Severe fatigue is one of the most common complaints after cancer. About 20 to 40 percent of those who have successfully completed cancer treatments struggle with this problem. The ‘Fitter na Kanker (fitter after cancer) study shows that two online interventions are proving to be successful in reducing complaints of severe chronic fatigue.
The aim of the ‘Fitter na Kanker’ study was to investigate if two online interventions would be effective in reducing fatigue. These studies involved an intervention with support from a psychologist and an intervention accompanied by a physical therapist. These interventions were compared to minimal intervention in which people received emailed limited information about fatigue and cancer. The study showed both online interventions to be successful and help to reduce fatigue related to cancer, more so than the minimal intervention.
Chronic fatigue after cancer
There are differences between fatigue after a hard day's work or intensive exercise and fatigue after cancer. Fatigue after cancer can occur suddenly, without any warning and not usually due to physical effort. This fatigue is often experienced as extreme, feels like exhaustion and needs a recovery period that is longer than for 'normal' fatigue. Such fatigue is therefore very restrictive to activities of everyday life such as work and relationships with others. In addition it can also be quite frightening because you don’t actually know when such fatigue will strike, what causes it and if it will ever pass.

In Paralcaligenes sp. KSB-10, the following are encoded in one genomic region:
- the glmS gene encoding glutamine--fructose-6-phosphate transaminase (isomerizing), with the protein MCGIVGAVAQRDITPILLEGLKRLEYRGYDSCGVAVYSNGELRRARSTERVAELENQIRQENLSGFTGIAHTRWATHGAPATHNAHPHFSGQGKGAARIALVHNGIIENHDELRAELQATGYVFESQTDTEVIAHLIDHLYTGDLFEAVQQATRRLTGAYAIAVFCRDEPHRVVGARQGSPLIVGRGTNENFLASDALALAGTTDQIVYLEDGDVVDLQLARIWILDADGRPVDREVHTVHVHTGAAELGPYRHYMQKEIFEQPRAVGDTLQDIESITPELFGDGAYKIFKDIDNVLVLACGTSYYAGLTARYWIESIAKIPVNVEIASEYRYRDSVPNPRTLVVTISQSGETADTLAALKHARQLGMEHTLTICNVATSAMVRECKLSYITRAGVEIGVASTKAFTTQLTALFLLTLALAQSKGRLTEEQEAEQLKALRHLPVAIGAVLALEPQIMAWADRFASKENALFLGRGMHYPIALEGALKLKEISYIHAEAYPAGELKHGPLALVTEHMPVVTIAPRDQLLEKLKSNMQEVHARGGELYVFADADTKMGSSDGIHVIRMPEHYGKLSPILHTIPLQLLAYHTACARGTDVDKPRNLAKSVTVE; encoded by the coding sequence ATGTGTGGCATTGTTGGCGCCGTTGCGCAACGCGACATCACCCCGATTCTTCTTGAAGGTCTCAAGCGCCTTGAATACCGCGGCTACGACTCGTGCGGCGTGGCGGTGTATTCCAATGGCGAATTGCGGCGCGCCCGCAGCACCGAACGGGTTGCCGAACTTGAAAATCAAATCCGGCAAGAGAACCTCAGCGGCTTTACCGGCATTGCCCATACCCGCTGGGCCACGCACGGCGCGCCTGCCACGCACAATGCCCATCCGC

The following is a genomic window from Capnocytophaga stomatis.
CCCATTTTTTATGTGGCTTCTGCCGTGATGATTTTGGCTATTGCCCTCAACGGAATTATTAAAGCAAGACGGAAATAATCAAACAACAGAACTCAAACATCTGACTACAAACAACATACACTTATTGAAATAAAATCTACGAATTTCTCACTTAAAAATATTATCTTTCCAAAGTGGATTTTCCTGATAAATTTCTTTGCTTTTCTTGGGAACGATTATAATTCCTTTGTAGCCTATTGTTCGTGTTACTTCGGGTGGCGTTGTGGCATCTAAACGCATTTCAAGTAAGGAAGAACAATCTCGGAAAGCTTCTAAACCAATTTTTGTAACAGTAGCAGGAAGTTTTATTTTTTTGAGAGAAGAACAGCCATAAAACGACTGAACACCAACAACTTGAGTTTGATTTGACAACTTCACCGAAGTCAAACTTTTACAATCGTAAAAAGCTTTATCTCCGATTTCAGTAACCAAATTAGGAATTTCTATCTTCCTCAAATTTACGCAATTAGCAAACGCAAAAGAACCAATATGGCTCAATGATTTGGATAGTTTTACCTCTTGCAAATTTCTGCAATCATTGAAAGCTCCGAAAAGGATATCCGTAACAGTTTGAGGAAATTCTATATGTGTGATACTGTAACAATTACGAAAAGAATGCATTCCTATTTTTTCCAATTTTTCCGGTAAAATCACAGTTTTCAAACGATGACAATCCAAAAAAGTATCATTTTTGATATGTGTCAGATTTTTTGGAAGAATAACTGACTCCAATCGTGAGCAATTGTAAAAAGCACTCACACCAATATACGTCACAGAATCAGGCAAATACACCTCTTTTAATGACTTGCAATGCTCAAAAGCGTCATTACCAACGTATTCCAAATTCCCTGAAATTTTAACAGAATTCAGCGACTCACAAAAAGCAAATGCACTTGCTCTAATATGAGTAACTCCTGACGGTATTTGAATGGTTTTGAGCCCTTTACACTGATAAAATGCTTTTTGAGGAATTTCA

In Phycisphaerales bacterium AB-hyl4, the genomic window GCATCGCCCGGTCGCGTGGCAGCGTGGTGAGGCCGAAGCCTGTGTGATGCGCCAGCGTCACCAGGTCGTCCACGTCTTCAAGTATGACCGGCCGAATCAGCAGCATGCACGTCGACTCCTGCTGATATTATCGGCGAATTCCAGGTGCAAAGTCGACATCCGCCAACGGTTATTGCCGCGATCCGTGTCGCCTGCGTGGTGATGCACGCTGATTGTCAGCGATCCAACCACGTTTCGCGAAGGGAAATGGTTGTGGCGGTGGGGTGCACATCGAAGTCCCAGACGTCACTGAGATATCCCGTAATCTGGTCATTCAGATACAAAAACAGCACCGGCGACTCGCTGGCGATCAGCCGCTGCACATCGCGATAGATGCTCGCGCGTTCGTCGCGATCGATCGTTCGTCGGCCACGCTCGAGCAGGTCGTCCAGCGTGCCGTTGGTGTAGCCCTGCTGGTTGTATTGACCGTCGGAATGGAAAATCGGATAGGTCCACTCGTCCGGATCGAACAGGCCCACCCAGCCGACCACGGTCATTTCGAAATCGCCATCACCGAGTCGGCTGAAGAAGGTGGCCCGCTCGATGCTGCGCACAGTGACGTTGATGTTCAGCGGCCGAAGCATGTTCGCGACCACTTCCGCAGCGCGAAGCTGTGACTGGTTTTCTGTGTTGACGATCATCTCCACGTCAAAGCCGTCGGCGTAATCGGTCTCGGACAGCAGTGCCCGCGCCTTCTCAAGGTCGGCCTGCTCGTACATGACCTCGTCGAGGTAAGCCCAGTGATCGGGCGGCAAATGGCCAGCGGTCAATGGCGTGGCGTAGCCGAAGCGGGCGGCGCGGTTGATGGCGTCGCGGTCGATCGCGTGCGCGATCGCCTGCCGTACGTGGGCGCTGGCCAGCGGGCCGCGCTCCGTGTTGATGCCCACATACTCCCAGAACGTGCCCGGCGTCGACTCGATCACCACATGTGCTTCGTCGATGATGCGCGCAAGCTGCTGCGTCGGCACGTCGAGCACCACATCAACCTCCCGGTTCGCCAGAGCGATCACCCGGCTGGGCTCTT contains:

For chronic fatigue after cancer, various treatment approaches have been developed. In general, psychological therapies and programmes that focus on movement offer a promising approach to this type of fatigue. However, when you are feeling very tired, travelling to a healthcare facility is quite a task. It is therefore necessary to search for alternatives of care. “With a growing number of people getting cancer and an increasing life expectancy, there is a great need for effective and accessible treatments aimed at reducing chronic fatigue related to cancer. Online interventions are very promising because treatment can be completely followed at home”, said Fieke Bruggeman-Everts who is one of the researchers.
Fitter after Cancer
The interventions involved in the ‘Fitter na Kanker’ study were developed by the Helen Dowling Institute (HDI) and Roessingh Research and Development (RRD). The HDI intervention, facilitated by a psychologist, focusses on behavioural change and perceptions about stress and fatigue (MBCT). The intervention facilitated by a physiotherapist was developed by RRD and focusses on finding an effective balance in activity and movement. It uses a motion detector and a smartphone to provide online feedback about motion patterns.
This research also provided information about how to improve interventions. The HDI collaborated with Karify to provide a new improved version of the existing online intervention. The intervention is available at www.mindermoebijkanker.nl. The KWF (Dutch Cancer Society) wants to assist further research into the motion intervention related to cost-effectiveness and wants to facilitate accessibility. The ‘Fitter na Kanker’ project is funded by the Alpe d'Huzes/KWF-Fund. The study was conducted by Fieke Bruggeman-Everts and Dr Marije Wolvers facilitated by Dr Marije van der Lee (HDI) and Prof. Dr Miriam Vollenbroek-Hutten (University of Twente, Hospital Group (ZiekenhuisGroep) Twente).
For more information about the research study: https://www.jmir.org/2017/10/e336.